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How can I take a Javascript for loop display the number of times it has looped with a live count?

for (var i = 0; i < 10; i ++) {
    [ DO FUNCTION HERE ]
    document.getElementsByTagName("span")[3].innerHTML = "Cycles: " + i;
}

I want it to show "Cycles: #" and have the # increment live as it is looping through each function. Similar to a loading screen. Ideas?

share|improve this question
    
Did you try your code? How does it behave differently than you expect? In addition to describing what you want to happen, you should always state what actually happens. – outis Sep 15 '11 at 22:12
    
Yeah your code works fine when I test it. – daxnitro Sep 15 '11 at 22:15
    
My code works fine. I'm just looking for the numbers to change instead of showing "Cycle 10" immediately. – Aaron Goff Sep 15 '11 at 22:17
1  
i think he wants to see the live counter not the final result – Tarek Sep 15 '11 at 22:17
    
What I want to have happen is similar to when you're typing in the comment box and it shows how many characters are left, the counter changes LIVE. I want my "Cycles: #" text to change LIVE. – Aaron Goff Sep 15 '11 at 22:17
up vote 2 down vote accepted

How about something like this:

var out = document.getElementsByTagName("span")[3];
var speed = 1;
var i = 0;
function loop() {
    out.innerHTML = "Cycles " + i;
    // do something
    if (++i < 10) {
        setTimeout(loop, speed);
    }
}
loop();

If it's happening too fast to watch the time, just increase speed. If you set speed to 100, you'll see the counter increment about 10 times per second, depending on how long it takes for your code to execute.

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This will update your display once per second.

DEMO: http://jsfiddle.net/Lb3Uc/

var span = document.getElementsByTagName("span")[3];
var i = 0;
(function looper() {
    if( i++ < 10 ) {
        span.innerHTML = "Cycles: " + i;
        setTimeout( looper, 1000);
    }
})();

Every time the looper function runs, as long as i < 10 it recursively invokes itself after a 1000ms delay.

This sort of asynchronous code is required in order to allow the page to redraw.

share|improve this answer

Your for loop is actually doing exactly what you'd like it to do, but the javascript is executing so quickly you're getting straight to the final cycle faster than you can notice it changing. Try writing your var i to the console and you'll see what I mean. It's printing on every cycle, but it seems almost instant because the script isn't taking any time to execute.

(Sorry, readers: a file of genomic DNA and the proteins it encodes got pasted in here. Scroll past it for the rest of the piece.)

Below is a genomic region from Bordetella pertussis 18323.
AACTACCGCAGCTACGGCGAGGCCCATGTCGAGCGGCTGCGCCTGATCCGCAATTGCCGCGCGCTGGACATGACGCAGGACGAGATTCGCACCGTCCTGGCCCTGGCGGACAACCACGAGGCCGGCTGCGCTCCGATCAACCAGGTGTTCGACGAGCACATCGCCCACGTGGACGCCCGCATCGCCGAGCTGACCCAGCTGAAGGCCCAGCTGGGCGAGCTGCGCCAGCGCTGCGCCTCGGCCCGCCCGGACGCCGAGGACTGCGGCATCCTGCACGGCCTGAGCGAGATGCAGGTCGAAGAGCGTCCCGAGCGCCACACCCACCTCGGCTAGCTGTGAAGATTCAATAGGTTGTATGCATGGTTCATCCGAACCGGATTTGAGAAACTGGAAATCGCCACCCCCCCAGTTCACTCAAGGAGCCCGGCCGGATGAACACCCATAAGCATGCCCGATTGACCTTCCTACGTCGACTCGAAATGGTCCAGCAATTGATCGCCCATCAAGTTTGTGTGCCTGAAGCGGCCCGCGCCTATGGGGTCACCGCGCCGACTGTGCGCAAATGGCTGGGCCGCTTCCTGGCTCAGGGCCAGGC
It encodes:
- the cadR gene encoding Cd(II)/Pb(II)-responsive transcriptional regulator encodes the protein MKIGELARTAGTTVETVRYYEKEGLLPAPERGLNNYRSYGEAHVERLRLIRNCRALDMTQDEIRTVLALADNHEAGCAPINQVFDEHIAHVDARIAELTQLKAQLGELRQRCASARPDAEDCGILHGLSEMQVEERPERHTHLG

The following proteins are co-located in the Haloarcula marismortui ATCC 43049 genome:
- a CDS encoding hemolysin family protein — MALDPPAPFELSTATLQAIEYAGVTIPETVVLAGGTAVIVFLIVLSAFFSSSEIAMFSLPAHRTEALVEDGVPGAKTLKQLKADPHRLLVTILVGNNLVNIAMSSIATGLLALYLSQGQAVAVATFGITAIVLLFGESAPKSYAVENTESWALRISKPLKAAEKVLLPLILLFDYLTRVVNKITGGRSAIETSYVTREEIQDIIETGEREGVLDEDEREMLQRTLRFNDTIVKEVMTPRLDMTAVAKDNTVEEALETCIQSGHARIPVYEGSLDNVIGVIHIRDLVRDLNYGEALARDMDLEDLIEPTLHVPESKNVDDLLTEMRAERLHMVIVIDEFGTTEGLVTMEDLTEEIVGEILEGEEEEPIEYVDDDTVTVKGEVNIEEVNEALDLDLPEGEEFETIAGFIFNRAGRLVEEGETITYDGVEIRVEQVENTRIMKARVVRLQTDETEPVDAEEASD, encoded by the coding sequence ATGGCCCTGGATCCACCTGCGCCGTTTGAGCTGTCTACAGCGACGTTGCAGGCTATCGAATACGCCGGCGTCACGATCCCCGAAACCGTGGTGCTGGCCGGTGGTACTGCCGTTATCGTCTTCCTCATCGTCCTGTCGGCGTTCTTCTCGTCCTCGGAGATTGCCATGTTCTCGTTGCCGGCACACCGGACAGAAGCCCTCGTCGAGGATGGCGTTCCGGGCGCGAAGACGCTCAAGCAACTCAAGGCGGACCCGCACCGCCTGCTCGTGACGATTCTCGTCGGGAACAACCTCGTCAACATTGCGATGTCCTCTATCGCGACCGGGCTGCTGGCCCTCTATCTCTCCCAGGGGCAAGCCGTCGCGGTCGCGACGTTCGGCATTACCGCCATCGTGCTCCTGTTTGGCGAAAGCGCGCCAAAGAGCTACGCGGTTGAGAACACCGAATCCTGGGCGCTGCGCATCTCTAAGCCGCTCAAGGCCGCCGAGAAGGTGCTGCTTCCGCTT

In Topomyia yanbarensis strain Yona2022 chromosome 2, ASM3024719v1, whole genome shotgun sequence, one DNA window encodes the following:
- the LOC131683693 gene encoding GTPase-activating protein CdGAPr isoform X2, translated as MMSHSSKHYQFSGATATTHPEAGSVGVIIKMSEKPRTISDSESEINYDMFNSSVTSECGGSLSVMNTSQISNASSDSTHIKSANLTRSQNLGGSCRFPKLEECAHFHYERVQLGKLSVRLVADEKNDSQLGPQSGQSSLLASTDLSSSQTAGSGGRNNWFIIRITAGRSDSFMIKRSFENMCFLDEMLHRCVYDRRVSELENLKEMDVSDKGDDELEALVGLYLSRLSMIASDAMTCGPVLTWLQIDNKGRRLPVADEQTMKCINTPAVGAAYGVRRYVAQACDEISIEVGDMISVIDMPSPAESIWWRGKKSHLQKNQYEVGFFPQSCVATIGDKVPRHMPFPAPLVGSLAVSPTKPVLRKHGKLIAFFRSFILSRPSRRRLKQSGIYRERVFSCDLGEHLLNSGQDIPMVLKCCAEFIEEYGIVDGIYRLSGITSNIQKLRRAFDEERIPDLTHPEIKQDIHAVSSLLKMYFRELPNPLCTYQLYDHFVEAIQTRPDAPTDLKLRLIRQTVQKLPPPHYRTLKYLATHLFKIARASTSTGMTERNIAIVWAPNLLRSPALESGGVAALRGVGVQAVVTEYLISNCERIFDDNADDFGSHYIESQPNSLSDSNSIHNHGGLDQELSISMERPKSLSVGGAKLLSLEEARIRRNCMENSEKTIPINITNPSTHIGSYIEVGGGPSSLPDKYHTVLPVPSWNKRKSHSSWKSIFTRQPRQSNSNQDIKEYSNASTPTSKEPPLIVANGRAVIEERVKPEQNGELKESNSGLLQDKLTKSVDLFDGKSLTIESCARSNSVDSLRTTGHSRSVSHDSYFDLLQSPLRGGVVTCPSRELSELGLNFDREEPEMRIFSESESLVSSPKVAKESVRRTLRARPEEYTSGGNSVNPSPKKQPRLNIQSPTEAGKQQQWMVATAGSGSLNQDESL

EDIT:

Per your request, here's how you would slow your application down so you could implement your timer...

var i = 0;
var interval = setInterval(
    function() { 
        /* add the rest of your method here */
        document.getElementsByTagName("span")[3].innerHTML = "Cycles: " + i;
        i++; 
        if(i > 10) { /* number of repetitions */
            clearInterval(interval);
        }
    },
1000); /* seconds delayed */
share|improve this answer
    
So how can I use setInterval or something similar to showcase a delay? – Aaron Goff Sep 15 '11 at 22:24
1  
Are you actually saying you want to make your app SLOWER so that the user can see it hit each individual step? – JohnFx Sep 15 '11 at 22:35
    
@Aaron - If you'd like to slow your script down using setInterval, my revision above should drive you in the right direction. I'm with @JohnFx on this though; why would you want to slow it down for just a timer? – 65Fbef05 Sep 15 '11 at 22:48
    
The actual function takes about 1 second to process, it's an AJAX function that hasn't been optimized. – Aaron Goff Sep 15 '11 at 22:56

In your function you are not adding but replacing the content of your span. Use the += operator instead

http://jsfiddle.net/9wKQw/

for (var i = 0; i < 10; i ++) {
    document.getElementById("oput").innerHTML += "Cycles: " + i + "<br>";
}
share|improve this answer
    
I'd like it to be replaced, not added, so you can see the numbers changing (like a percentage for a loading screen) instead of being constantly output. – Aaron Goff Sep 15 '11 at 22:15

To coordinate the AJAX function and the progress update view, don't artificially slow down the function calls. For one thing, it will reduce response time, which the user won't like. For another, the progess will be off by one.

Instead, have the AJAX function call a function that updates the progress when the AJAX call completes either successfully or conditionally, depending on what's appropriate.

Lastly, you may need to change the document structure, which will necessitate changing how you get the progress element. Instead, give the progress element an ID and use getElementById.

var async_done = (function() {
    var doneCount = 0;
    return function () {
        ++doneCount;
        document.getElementById("Progress").innerHTML = "Cycles: " + doneCount;
    };
})();

for (var i = 0; i < 10; i ++) {
    async_function(async_done);
}
share|improve this answer

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